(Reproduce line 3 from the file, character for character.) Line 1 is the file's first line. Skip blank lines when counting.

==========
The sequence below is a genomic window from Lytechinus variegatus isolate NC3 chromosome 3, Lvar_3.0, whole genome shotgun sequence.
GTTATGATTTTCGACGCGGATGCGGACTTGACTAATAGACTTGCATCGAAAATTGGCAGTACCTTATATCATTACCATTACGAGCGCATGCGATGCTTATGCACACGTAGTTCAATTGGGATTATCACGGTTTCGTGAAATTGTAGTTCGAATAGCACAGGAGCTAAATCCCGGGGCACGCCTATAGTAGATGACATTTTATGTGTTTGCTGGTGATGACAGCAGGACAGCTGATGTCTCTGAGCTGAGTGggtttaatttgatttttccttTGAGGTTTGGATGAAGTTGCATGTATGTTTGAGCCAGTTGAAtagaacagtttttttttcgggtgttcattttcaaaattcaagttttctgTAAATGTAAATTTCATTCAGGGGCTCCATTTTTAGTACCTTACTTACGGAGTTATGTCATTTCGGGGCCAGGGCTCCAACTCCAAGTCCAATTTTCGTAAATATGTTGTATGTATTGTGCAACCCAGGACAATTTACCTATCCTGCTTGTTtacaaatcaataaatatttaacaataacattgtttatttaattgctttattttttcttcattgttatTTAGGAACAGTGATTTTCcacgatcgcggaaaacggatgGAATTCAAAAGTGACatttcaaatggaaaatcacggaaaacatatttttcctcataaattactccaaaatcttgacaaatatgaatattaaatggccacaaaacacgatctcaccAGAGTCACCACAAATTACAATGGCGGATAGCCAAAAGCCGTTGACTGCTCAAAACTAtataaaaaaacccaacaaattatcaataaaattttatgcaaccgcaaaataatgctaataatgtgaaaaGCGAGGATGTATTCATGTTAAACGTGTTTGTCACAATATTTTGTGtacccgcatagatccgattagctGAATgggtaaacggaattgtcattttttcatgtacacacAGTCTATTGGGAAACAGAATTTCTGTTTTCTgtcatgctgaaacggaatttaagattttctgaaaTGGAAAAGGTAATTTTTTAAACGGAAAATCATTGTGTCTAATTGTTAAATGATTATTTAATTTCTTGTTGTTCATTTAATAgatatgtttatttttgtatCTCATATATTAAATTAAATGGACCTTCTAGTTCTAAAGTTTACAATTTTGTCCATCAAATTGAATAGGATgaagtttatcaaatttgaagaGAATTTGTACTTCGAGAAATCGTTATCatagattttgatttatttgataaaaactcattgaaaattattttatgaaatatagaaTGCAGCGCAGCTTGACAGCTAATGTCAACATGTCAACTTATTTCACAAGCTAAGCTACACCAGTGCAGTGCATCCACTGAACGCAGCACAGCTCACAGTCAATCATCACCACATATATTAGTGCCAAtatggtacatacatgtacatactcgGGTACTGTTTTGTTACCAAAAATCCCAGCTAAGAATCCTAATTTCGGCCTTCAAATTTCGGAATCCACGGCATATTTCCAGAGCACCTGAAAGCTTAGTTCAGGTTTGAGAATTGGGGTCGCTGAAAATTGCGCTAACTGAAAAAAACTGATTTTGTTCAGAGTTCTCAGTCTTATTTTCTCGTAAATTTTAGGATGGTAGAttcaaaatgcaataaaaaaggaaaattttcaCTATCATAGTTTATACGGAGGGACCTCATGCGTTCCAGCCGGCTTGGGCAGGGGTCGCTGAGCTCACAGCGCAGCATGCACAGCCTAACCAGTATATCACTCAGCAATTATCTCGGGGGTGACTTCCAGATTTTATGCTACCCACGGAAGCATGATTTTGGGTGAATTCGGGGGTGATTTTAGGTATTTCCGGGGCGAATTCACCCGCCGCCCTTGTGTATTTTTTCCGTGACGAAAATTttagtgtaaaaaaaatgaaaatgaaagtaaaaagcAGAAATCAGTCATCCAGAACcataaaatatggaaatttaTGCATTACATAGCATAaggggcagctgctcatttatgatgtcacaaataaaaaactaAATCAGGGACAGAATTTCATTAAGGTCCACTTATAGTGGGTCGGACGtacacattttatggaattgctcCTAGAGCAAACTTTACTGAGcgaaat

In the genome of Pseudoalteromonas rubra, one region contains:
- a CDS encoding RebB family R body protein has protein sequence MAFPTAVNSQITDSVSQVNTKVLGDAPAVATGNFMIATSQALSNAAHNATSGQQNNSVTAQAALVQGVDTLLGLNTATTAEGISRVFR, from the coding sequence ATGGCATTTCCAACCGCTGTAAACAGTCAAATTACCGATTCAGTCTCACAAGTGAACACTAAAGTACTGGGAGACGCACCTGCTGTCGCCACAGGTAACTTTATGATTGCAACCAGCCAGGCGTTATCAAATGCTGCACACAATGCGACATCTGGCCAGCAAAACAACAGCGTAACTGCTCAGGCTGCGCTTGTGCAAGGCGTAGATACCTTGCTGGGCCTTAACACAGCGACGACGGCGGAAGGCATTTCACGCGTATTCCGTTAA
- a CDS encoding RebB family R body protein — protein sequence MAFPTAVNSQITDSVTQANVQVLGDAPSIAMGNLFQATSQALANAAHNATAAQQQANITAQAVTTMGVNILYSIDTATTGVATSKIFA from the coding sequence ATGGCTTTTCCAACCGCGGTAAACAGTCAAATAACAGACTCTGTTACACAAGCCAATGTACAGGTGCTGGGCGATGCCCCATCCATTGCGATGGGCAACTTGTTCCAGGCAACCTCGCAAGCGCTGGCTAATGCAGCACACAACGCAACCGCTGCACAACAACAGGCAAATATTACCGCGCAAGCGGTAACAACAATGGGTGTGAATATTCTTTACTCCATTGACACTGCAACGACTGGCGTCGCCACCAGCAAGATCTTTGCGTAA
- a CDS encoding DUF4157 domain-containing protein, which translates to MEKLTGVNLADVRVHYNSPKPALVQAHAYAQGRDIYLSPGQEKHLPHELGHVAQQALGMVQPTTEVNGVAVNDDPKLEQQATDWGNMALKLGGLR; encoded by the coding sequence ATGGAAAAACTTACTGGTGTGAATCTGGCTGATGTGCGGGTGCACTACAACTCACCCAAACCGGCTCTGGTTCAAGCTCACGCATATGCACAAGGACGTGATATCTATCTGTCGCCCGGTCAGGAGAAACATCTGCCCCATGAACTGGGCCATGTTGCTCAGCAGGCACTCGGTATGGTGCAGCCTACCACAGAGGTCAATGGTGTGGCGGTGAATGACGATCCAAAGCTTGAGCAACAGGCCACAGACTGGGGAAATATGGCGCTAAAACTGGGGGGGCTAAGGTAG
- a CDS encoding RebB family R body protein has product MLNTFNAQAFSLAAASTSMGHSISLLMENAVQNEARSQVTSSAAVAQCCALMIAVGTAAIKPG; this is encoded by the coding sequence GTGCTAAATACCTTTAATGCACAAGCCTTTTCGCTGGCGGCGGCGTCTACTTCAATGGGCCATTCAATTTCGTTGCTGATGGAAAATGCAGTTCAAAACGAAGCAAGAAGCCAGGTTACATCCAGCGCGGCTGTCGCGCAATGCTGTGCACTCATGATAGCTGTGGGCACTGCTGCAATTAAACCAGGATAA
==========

In the genome of Pseudoalteromonas rubra, one region contains: